Symptoms of rheumatoid arthritis in hands person are different and can change over time. Usually the symptoms of rheumatoid arthritis don’t all appear immediately and feet, but develop slowly over several weeks. Although rare, some people with rheumatoid arthritis can also experience rapid development of symptoms and wrist, even on a matter of days. Symptoms of rheumatoid arthritis can also appear and disappear for a while.
Rheumatoid arthritis usually attacks the small joints in the hands and feet first. Some symptoms that often arise in joints due to rheumatoid arthritis include:
1. Stiff. Joints will feel stiff and difficult to move. This symptom is especially felt in the morning or after resting. Stiff symptoms of joints are often associated with osteoarthritis. But usually in osteoarthritis in finger, symptoms will disappear half an hour after waking up, whereas in rheumatoid arthritis it will last longer.
2. Redness, swelling and feeling warm. The joints will be reddish, swollen, and feel warm to the touch.
3. Pain. The joints will feel pain and throbbing. Similarly, the feeling of stiffness in the joints, usually more severe pain in the morning or after resting.
In addition to the symptoms mentioned above, some people with rheumatoid arthritis can also experience fever, decreased body weight, fatigue and lack of energy, sweating, and reduced appetite. Patients can also teatment experience dry eyes and feel pain in the chest if symptoms spread in the eyes, heart to lung.
Rheumatoid arthritis must be treated immediately because if the disease gets worse, symptoms can spread to other joints including the knees, wrists, shoulders, ankles, hips, and elbows. And if left for too long, rheumatoid arthritis can cause the joints to shift and change shape.
Rheumatoid arthritis or rheumatoid arthritis is chronic inflammation of the joints that causes pain, symptoms of rheumatoid arthritis in hands swelling and stiffness in the joints (such as the joints of the feet and hands). The effects of this condition will limit daily activities in hands, such as difficult to walk and use hands.
Although the body parts most often affected by rheumatoid arthritis are in the legs and
arms, this disease can also affect other parts of the body, such as the eyes, lungs, blood vessels, and skin. Rheumatoid arthritis occurs when the immune system attacks your own body’s tissues. This disease is more common among women, especially over 40 years.
However, this does not rule out the possibility of men and anyone outside of this age
contracting this disease.
Symptoms of Rheumatoid Arthritis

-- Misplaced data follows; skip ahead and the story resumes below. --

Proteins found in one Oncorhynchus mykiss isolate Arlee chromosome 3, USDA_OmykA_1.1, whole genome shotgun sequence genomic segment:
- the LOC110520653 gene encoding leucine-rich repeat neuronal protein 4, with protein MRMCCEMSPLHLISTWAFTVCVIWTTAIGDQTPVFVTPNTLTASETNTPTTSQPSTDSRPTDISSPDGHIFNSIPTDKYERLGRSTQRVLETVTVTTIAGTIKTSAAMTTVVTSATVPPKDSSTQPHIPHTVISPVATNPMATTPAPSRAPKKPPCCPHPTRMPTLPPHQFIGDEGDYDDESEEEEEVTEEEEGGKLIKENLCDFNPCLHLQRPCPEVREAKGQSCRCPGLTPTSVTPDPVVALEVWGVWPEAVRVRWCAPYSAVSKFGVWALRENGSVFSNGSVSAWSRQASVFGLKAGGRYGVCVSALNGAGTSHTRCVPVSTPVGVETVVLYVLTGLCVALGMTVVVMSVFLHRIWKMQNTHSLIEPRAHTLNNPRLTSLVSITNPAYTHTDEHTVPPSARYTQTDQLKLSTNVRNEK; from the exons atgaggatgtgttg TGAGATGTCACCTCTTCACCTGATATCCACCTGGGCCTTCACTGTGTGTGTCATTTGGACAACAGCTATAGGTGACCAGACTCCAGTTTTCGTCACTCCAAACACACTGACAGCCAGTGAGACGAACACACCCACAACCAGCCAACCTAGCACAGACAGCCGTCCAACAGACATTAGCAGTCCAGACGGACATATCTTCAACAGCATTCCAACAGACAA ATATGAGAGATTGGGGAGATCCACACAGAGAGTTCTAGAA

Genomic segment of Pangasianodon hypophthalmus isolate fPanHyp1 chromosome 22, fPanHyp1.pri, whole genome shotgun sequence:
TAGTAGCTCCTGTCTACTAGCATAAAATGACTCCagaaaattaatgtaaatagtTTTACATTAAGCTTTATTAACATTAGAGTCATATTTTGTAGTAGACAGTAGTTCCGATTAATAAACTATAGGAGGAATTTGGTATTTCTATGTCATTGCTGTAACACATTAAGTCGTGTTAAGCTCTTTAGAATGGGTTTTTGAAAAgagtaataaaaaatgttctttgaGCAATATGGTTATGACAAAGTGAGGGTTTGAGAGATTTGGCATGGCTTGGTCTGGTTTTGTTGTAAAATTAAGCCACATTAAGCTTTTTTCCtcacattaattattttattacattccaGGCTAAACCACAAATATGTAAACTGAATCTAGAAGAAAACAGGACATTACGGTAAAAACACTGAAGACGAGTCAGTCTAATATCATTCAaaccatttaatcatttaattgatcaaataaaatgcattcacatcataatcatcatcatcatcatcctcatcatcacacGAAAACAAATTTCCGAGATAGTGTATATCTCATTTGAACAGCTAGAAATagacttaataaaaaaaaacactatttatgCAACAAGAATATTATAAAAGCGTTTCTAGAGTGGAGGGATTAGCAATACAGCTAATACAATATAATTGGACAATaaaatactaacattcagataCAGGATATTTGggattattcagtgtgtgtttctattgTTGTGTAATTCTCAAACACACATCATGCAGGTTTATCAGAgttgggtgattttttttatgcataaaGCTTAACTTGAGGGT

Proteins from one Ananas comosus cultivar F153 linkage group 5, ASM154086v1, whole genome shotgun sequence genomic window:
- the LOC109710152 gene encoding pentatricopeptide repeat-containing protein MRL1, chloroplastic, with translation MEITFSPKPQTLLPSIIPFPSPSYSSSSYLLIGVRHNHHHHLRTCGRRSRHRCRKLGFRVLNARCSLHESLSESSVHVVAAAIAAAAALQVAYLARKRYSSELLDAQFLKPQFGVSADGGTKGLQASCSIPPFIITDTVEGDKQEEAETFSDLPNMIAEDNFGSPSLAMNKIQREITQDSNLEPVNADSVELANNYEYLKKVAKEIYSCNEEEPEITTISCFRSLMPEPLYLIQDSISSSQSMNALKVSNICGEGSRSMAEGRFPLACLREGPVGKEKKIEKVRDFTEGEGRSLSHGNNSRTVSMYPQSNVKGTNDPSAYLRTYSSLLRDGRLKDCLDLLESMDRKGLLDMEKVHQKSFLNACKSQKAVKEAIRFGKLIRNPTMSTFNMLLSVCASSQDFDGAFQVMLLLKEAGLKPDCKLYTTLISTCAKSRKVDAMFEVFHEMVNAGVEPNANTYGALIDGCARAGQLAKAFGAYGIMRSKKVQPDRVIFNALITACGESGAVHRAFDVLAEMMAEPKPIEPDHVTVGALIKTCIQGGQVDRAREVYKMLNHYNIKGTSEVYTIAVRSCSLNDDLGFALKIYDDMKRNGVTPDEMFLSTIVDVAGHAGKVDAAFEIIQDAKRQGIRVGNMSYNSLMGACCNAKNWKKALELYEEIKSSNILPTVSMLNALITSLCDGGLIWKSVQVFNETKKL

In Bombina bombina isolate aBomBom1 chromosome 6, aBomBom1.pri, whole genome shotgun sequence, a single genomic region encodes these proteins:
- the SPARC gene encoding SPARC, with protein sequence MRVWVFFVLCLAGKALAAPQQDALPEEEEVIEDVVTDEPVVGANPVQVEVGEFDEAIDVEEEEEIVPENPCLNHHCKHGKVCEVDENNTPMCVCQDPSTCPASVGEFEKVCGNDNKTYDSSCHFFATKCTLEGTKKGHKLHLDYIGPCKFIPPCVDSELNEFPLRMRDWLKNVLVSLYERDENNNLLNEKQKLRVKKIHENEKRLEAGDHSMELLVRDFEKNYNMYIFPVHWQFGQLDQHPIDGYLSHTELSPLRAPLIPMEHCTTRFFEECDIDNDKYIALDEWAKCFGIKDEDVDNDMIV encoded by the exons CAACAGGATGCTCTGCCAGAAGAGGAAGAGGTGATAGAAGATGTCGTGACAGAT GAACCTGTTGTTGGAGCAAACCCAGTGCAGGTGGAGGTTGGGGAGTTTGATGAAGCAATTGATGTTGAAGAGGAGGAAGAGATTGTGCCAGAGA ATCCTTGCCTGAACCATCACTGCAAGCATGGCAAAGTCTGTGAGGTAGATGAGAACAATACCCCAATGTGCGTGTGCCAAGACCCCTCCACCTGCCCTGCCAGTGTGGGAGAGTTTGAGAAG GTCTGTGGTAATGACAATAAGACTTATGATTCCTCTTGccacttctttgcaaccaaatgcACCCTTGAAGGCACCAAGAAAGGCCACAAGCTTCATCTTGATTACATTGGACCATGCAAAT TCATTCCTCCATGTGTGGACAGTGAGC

Symptoms of rheumatoid arthritis in each person are different and can change over time,
but the symptoms that often arise in the joints are a feeling of stiffness,
redness, swelling, feeling warm, and pain. Rheumatoid arthritis must be treated
immediately because if the disease gets worse, symptoms can spread to other parts of the body and cause the joints to shift or even change shape.
Causes of Rheumatoid Arthritis
Rheumatoid arthritis is caused by the immune system which is supposed to fight infections,
but instead attacks normal cells in the joints and makes the joints feel painful, swollen and stiff. Although the reason why the immune system mistakenly attacks the body in rheumatoid
arthritis is still unknown, there are several factors that can increase risk, such as age, hormones, genetics, environment, obesity and smoking habits.
Diagnosis of Rheumatoid Arthritis
Symptoms of rheumatoid arthritis are similar to a number of other diseases, which is why
it is difficult to diagnose rheumatoid arthritis at an early stage. There are several tests that can help diagnose rheumatoid arthritis, namely physical examination, blood tests, and X-ray scanning.
Rheumatoid Arthritis Treatment
People with rheumatoid arthritis can only do basic treatments such as changing lifestyle patterns because until now there are still no drugs that can cure rheumatoid arthritis in total, but with proper care, spread and inflammation can be inhibited. The treatment that can be done is to do therapy and long-term treatment to inhibit the development and symptoms of rheumatoid arthritis. If treatment with therapy and treatment is not effective, then surgery to correct joint problems can be done.
Complications of Rheumatoid Arthritis
There are several possible complications that can occur if rheumatoid arthritis is not treated properly, such as inflammation of blood vessels, eyes, heart, and lungs, damage to the joints and the occurrence of carpal tunnel syndrome. Rheumatoid arthritis increases the risk of having a heart attack stroke.
Although it is not known exactly what causes rheumatism (rheumatoid arthritis), but scientists believe that this disease occurs when a person’s immune system attacks its own body tissue. In this case, the joints are attacked. Joints that are attacked by rheumatism will experience pain, swelling, and stiffness. If one side of the knee or hand experiences rheumatism, then usually one side is also affected. This disease often occurs in more than one joint and can affect joints in the body.
In addition to the symptoms of rheumatism, you also need to know that rheumatism can appear slowly, for example, only attack 1 or several joints. But symptoms of rheumatoid arthritis in hands sometimes the disease directly ‘paralyzes’ the joints on both sides of the body at once. So, be careful, and live a healthy lifestyle to avoid the risk of rheumatism.